2Also, while medication is usually covered by insurance, neurofeedback is still labeled as experimental by most insurance companies. But some insurance plans will pay for part of the treatment, depending on both the plan and the cooperation of the patient’s primary care physician.

Clinical psychologist Barbara Blume of Ventura has been using neurofeedback in her practice for about 12 years and says insurance companies sometimes help pay for the treatment. “If the patient’s physician is an advocate, it can help obtain some insurance coverage,” she said. “About half of my patients get some kind of reimbursement.”


The pill delusion
According to Blume, pharmaceutical companies can have tremendous influence over both the physician and the patient. Many physicians still accept “freebies” from the drug companies, ranging from pens to catered office lunches to all-out “educational” junkets. Occasionally, drug manufacturers may reimburse a physician for providing patients to participate in a drug trial, sometimes without the patient being aware that the doctor is being paid by the drug maker.

“It is not an easy road,” Blume said. “I get a lot of people in my practice who have been on medication before, sometimes for decades, particularly people with depression, where they may go from one medication to another. A lot of doctors don’t think out of the box.”

However, recent studies have pointed to a growing problem with treating depression solely through medication. First, researchers discovered that two-thirds of family physicians and one quarter of psychiatrists do not use the established protocol for determining the existence of major depression. This could lead to patients with mild to moderate depression being prescribed costly antidepressants, sometimes for decades.

The second problem that is now coming to light is that those same antidepressant medications, while being quite effective for major depression, are less effective for mild and moderate depression. This could explain why some patients try many different antidepressants in search of one that actually helps them.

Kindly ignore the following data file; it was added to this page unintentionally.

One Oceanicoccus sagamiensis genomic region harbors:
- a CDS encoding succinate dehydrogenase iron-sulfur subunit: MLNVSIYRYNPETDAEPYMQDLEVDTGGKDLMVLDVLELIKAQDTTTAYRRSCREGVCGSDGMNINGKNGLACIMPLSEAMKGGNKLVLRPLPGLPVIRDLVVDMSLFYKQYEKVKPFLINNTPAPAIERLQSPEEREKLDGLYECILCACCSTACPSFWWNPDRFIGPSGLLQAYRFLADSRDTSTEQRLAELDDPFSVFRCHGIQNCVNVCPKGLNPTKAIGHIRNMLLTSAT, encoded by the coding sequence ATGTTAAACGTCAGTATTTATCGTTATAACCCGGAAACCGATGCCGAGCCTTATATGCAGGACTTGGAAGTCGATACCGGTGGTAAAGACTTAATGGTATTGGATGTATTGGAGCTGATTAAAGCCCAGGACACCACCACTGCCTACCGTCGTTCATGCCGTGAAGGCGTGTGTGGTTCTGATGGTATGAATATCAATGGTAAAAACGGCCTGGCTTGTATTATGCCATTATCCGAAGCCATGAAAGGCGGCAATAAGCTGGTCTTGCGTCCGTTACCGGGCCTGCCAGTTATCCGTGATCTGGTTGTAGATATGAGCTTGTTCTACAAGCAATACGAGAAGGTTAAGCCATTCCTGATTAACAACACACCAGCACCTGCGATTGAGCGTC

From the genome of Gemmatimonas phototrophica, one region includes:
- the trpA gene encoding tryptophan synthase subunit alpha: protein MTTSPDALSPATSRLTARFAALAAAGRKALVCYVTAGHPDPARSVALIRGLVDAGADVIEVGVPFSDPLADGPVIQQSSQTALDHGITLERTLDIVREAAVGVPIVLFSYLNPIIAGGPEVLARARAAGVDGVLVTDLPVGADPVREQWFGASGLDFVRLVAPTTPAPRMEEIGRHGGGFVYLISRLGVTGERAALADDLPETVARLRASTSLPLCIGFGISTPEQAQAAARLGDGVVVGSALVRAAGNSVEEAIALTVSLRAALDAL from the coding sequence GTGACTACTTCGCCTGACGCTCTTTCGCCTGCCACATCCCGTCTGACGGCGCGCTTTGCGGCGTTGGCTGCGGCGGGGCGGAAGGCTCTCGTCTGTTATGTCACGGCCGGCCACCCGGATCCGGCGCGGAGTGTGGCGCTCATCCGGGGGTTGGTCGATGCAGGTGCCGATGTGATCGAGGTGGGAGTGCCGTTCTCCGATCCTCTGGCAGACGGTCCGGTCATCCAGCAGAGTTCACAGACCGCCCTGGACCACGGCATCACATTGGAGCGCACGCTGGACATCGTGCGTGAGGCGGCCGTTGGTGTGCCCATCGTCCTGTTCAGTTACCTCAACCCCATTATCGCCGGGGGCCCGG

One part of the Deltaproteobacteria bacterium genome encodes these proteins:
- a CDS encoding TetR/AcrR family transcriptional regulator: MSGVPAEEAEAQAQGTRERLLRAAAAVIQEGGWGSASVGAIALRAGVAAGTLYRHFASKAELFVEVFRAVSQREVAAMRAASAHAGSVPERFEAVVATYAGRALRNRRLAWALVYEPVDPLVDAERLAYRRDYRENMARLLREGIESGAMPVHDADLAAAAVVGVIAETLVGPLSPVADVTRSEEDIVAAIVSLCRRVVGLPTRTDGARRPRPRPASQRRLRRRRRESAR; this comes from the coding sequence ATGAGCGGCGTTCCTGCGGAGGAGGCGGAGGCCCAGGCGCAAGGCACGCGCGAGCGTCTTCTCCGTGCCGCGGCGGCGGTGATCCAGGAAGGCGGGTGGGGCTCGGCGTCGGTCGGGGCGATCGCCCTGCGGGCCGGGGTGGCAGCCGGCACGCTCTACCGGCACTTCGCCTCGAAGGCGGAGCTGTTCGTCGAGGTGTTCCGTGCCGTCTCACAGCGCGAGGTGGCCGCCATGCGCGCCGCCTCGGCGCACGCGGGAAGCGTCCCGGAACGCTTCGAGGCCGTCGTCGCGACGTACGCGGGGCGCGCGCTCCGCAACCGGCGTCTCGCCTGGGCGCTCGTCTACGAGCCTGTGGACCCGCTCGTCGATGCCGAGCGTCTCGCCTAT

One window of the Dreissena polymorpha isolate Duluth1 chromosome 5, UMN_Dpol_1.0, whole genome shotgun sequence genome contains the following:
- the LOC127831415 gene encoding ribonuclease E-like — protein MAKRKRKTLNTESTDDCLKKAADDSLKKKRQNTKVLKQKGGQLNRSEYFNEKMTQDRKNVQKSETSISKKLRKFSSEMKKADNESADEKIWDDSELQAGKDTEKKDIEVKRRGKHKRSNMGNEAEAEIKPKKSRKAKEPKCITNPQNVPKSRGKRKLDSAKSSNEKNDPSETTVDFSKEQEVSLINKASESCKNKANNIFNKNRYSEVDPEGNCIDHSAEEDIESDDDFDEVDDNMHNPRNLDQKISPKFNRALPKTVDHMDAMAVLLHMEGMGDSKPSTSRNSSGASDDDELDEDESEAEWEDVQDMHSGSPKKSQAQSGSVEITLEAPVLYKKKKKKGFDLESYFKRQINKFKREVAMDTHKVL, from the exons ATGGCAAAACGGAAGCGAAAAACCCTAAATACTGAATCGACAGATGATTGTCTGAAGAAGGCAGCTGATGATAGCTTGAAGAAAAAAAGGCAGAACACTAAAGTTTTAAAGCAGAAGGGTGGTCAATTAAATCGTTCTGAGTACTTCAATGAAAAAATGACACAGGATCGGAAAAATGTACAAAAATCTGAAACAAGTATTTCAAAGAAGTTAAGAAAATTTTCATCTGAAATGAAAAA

Another issue is the placebo effect, which can skew study results. Waldman believes it has been intentionally minimized in scientific study conclusions over the years. “Many of the medications that have already passed FDA approval would not pass today because of the placebo effect,” he said. “The placebo effect is intrinsically your inner belief and faith in yourself, the doctor and the treatment. If you believe it works, it does work. Even if it is a sugar pill, even if you know you are being given a placebo.”


3When changing your mind really works
When is neurofeedback an appropriate and effective therapy? What conditions does it help improve or cure? And which patients are best suited for this type of treatment?

A patient who decides to explore neurofeedback needs to know what to expect in terms of the actual process and reasonable expectations of success.

Gabrielle (not her real name) is a 21-year-old college student who plans to become a teacher. But her battle with migraine headaches, and the attendant anxiety of when the next one will hit, made getting through the day more and more difficult. Gabrielle said medication was helpful but it was only a temporary solution. She wanted to stop the headaches altogether and move on with her life.

“Neurofeedback is a big commitment, but the results have been so successful that it has been an easy decision for me,” Gabrielle said. “I am a student and I work, and I am still able to receive two treatments a week which only last about half an hour. Within a week of treatments, my headaches were gone and I have not had any since.”